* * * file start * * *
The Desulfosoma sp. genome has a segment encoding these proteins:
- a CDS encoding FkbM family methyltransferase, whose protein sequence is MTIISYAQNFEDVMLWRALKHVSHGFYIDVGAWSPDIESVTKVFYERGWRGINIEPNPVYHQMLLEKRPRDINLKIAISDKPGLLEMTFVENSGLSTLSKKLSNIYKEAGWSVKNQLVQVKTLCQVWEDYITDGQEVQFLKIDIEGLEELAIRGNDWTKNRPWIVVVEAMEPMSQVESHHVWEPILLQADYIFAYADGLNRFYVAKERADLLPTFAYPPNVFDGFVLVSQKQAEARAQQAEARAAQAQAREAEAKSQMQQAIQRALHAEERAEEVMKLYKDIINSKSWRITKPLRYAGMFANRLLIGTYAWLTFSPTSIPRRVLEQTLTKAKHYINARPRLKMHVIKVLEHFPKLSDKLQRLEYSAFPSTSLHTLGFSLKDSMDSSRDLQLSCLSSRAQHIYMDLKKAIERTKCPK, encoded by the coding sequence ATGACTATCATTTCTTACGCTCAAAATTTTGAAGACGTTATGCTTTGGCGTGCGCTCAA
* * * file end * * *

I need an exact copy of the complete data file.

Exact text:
The Desulfosoma sp. genome has a segment encoding these proteins:
- a CDS encoding FkbM family methyltransferase, whose protein sequence is MTIISYAQNFEDVMLWRALKHVSHGFYIDVGAWSPDIESVTKVFYERGWRGINIEPNPVYHQMLLEKRPRDINLKIAISDKPGLLEMTFVENSGLSTLSKKLSNIYKEAGWSVKNQLVQVKTLCQVWEDYITDGQEVQFLKIDIEGLEELAIRGNDWTKNRPWIVVVEAMEPMSQVESHHVWEPILLQADYIFAYADGLNRFYVAKERADLLPTFAYPPNVFDGFVLVSQKQAEARAQQAEARAAQAQAREAEAKSQMQQAIQRALHAEERAEEVMKLYKDIINSKSWRITKPLRYAGMFANRLLIGTYAWLTFSPTSIPRRVLEQTLTKAKHYINARPRLKMHVIKVLEHFPKLSDKLQRLEYSAFPSTSLHTLGFSLKDSMDSSRDLQLSCLSSRAQHIYMDLKKAIERTKCPK, encoded by the coding sequence ATGACTATCATTTCTTACGCTCAAAATTTTGAAGACGTTATGCTTTGGCGTGCGCTCAA